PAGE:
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Miles City's Muris - answering call of duty

Jim Muri, a World War II pilot from Cartersville, Montana (in rural Rosebud County), earned fame for bravery in the Battle of Midway.

On June 4, 1942, Muri piloted the trailing plane in a four-bomber diamond formation sent to attack a Japanese naval armada steaming towards the Midway atoll. Minutes after takeoff, Muri and his compatriots suddenly confronted Japanese Zero fighters, planes that were generally superior to what the U.S. could answer with early in the war.

Outnumbered and forced to evade fire from the air and from the sea, Muri improvised a defensive maneuver that’s become the stuff of legend. Approaching the Japanese carrier Akagi, he tried to release the torpedo mounted on the belly of his Martin Marauder B-26, but the torpedo didn’t launch. So, in a last-ditch move, Muri buzzed the deck of the Akagi. He flew mere feet above the deck, positioning his plane where it was temporarily shielded from antiaircraft weapons pointed outward and machine gun and cannon fire from the Zeros above him.

Then, with half of his six-man crew wounded by enemy flack, Muri managed to bring his plane, riddled with more than 500 bullet holes, safely back to Midway
for a crash landing.

Muri and his crew were awarded the Distinguished Service Cross,  the second highest military honor, for their actions.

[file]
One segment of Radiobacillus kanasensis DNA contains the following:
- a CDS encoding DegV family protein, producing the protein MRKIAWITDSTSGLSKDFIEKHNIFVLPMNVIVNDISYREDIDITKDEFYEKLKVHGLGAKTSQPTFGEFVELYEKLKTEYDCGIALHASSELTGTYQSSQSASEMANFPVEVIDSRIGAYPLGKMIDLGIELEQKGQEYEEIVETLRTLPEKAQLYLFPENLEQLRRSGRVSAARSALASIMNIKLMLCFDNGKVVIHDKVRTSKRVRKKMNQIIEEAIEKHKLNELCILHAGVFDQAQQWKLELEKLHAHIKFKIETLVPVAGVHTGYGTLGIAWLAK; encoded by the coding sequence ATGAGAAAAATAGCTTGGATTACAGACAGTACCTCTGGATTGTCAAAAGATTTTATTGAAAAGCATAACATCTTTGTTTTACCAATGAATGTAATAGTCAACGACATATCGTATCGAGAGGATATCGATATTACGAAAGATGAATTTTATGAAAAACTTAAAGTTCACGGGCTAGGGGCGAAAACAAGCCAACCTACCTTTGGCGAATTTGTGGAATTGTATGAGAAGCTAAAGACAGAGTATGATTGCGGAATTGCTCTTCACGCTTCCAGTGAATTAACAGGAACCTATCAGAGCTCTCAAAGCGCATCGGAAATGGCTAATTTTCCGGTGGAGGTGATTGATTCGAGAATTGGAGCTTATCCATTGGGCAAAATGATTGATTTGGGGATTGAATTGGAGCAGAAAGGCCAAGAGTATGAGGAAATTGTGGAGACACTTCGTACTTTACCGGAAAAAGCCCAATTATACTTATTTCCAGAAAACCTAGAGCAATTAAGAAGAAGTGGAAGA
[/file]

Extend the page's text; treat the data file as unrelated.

Much later,  in 1976, Billings, Montana, radio personality Lonnie Bell began to air a song (“Midway”) that he composed about what Muri and his crew did more than three decades earlier. While Bell, a  World War II veteran himself, often sang “Midway,” it was almost 25 years before he learned that the central character in his piece was fellow Montanan Muri, who by then was living in Billings.

More recognition followed in the new century,  when Muri was invited twice to Washington D. C. First, he received the Jimmy Doolittle Award in 2003 and then he was a guest of honor at  the World War II Memorial unveiling ceremony in 2004.

I’m writing a book centered on Muri’s remarkable flight on that fateful day when the tide of war in the Pacific began to turn in favor of the United States. I’ll also tell about Jim’s upbringing as the second oldest child in an Eastern Montana family of nine children.  It’s worth noting that six siblings joined him in enlisting for military service in World War II or the years following the conclusion of hostilities in 1945.

Keep watching this site for more details as the book progresses.

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Jamie Larson